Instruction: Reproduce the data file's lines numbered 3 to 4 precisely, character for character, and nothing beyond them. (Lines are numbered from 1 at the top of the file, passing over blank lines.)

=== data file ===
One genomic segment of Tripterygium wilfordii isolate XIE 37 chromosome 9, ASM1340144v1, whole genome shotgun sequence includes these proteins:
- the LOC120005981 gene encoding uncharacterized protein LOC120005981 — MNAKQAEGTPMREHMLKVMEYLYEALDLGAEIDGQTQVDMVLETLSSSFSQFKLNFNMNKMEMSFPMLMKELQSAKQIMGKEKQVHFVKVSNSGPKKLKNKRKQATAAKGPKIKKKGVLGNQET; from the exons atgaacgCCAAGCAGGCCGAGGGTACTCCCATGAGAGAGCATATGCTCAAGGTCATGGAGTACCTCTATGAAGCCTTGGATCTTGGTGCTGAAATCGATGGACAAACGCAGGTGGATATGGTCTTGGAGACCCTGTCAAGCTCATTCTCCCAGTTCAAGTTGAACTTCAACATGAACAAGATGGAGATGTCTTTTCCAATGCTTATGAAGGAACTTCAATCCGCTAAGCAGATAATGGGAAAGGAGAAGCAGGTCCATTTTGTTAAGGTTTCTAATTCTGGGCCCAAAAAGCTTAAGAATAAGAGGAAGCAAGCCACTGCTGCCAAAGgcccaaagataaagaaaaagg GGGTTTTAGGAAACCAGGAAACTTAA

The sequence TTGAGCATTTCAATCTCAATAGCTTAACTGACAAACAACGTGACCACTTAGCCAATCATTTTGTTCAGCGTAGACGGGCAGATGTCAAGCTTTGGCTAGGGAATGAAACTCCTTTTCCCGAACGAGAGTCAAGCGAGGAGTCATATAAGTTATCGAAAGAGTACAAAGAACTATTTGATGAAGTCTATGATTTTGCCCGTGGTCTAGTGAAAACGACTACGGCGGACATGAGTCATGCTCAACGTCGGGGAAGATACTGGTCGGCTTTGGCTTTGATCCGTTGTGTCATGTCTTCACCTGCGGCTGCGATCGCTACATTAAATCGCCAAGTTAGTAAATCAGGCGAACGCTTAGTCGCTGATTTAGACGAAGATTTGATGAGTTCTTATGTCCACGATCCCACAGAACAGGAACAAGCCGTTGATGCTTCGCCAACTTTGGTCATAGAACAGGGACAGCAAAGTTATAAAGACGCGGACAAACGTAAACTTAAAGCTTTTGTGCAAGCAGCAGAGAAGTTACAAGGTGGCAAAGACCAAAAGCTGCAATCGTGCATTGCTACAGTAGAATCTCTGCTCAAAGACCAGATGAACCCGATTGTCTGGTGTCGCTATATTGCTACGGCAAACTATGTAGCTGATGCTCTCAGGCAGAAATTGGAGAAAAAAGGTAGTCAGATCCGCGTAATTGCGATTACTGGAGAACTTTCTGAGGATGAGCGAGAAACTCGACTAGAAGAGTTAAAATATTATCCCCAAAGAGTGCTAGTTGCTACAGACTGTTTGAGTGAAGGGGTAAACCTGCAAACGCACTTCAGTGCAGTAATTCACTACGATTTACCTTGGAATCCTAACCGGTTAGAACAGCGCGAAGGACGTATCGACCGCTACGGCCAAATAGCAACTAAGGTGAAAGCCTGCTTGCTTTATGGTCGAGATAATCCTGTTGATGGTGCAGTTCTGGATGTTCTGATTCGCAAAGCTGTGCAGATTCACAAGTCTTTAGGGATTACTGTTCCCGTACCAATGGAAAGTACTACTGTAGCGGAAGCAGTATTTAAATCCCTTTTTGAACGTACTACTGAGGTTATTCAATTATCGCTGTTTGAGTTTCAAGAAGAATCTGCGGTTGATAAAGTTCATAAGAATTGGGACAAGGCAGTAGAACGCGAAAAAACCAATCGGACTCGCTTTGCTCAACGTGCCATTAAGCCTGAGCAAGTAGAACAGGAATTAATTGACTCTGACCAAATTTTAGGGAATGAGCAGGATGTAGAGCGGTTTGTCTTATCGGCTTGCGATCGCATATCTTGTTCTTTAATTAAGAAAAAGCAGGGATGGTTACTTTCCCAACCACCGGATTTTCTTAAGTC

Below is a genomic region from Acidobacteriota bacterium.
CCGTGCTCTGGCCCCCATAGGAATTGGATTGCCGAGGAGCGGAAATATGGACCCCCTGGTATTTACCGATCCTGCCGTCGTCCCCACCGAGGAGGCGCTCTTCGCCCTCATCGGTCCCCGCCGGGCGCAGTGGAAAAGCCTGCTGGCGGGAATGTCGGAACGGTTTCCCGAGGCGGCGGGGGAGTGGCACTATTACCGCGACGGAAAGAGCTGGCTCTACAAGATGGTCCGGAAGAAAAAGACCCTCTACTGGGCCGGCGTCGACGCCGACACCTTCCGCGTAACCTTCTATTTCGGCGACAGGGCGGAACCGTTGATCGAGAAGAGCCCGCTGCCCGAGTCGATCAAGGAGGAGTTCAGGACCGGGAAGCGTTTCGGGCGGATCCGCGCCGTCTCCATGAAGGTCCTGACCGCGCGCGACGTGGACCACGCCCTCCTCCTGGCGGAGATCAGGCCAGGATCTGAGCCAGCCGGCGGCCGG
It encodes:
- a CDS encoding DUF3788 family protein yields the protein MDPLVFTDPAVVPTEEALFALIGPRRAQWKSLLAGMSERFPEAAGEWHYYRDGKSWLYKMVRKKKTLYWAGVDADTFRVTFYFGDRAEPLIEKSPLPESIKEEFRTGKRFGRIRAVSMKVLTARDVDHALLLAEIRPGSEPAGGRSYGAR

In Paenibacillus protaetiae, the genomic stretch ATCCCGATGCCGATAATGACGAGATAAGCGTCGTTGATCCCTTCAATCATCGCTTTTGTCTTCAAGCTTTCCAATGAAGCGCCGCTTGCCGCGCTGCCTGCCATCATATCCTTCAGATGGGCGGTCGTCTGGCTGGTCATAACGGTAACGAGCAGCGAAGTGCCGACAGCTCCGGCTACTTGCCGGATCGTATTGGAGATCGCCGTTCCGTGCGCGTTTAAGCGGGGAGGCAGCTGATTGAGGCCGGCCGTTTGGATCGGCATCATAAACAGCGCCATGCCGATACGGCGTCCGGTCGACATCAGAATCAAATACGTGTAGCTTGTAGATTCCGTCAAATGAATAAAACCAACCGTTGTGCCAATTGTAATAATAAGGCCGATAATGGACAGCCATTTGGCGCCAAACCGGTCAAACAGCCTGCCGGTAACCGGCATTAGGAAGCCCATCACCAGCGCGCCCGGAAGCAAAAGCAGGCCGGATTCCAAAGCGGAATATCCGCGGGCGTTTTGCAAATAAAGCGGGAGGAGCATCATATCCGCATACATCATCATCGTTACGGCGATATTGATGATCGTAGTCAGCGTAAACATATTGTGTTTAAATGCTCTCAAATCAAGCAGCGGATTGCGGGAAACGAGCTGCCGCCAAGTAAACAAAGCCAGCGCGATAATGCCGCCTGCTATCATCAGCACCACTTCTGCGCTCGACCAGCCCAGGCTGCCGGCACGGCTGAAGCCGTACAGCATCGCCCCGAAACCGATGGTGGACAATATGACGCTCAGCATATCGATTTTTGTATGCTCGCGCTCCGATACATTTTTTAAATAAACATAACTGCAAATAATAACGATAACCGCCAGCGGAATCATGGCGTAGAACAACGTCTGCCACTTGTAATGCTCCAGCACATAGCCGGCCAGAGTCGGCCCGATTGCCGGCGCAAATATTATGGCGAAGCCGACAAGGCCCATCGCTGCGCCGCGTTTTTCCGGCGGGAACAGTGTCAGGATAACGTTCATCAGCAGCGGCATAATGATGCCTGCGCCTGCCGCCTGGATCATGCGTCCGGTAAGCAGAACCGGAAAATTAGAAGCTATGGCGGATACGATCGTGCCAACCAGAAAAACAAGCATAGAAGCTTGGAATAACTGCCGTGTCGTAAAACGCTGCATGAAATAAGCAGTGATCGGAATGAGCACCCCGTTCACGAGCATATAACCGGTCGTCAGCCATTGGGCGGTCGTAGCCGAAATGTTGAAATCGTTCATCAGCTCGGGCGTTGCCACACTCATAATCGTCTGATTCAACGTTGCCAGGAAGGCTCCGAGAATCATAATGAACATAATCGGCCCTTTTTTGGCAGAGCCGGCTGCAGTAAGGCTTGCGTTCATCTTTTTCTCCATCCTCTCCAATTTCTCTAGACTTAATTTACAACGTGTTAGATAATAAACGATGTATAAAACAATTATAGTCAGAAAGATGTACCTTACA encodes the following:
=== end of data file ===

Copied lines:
The sequence TTGAGCATTTCAATCTCAATAGCTTAACTGACAAACAACGTGACCACTTAGCCAATCATTTTGTTCAGCGTAGACGGGCAGATGTCAAGCTTTGGCTAGGGAATGAAACTCCTTTTCCCGAACGAGAGTCAAGCGAGGAGTCATATAAGTTATCGAAAGAGTACAAAGAACTATTTGATGAAGTCTATGATTTTGCCCGTGGTCTAGTGAAAACGACTACGGCGGACATGAGTCATGCTCAACGTCGGGGAAGATACTGGTCGGCTTTGGCTTTGATCCGTTGTGTCATGTCTTCACCTGCGGCTGCGATCGCTACATTAAATCGCCAAGTTAGTAAATCAGGCGAACGCTTAGTCGCTGATTTAGACGAAGATTTGATGAGTTCTTATGTCCACGATCCCACAGAACAGGAACAAGCCGTTGATGCTTCGCCAACTTTGGTCATAGAACAGGGACAGCAAAGTTATAAAGACGCGGACAAACGTAAACTTAAAGCTTTTGTGCAAGCAGCAGAGAAGTTACAAGGTGGCAAAGACCAAAAGCTGCAATCGTGCATTGCTACAGTAGAATCTCTGCTCAAAGACCAGATGAACCCGATTGTCTGGTGTCGCTATATTGCTACGGCAAACTATGTAGCTGATGCTCTCAGGCAGAAATTGGAGAAAAAAGGTAGTCAGATCCGCGTAATTGCGATTACTGGAGAACTTTCTGAGGATGAGCGAGAAACTCGACTAGAAGAGTTAAAATATTATCCCCAAAGAGTGCTAGTTGCTACAGACTGTTTGAGTGAAGGGGTAAACCTGCAAACGCACTTCAGTGCAGTAATTCACTACGATTTACCTTGGAATCCTAACCGGTTAGAACAGCGCGAAGGACGTATCGACCGCTACGGCCAAATAGCAACTAAGGTGAAAGCCTGCTTGCTTTATGGTCGAGATAATCCTGTTGATGGTGCAGTTCTGGATGTTCTGATTCGCAAAGCTGTGCAGATTCACAAGTCTTTAGGGATTACTGTTCCCGTACCAATGGAAAGTACTACTGTAGCGGAAGCAGTATTTAAATCCCTTTTTGAACGTACTACTGAGGTTATTCAATTATCGCTGTTTGAGTTTCAAGAAGAATCTGCGGTTGATAAAGTTCATAAGAATTGGGACAAGGCAGTAGAACGCGAAAAAACCAATCGGACTCGCTTTGCTCAACGTGCCATTAAGCCTGAGCAAGTAGAACAGGAATTAATTGACTCTGACCAAATTTTAGGGAATGAGCAGGATGTAGAGCGGTTTGTCTTATCGGCTTGCGATCGCATATCTTGTTCTTTAATTAAGAAAAAGCAGGGATGGTTACTTTCCCAACCACCGGATTTTCTTAAGTC

Below is a genomic region from Acidobacteriota bacterium.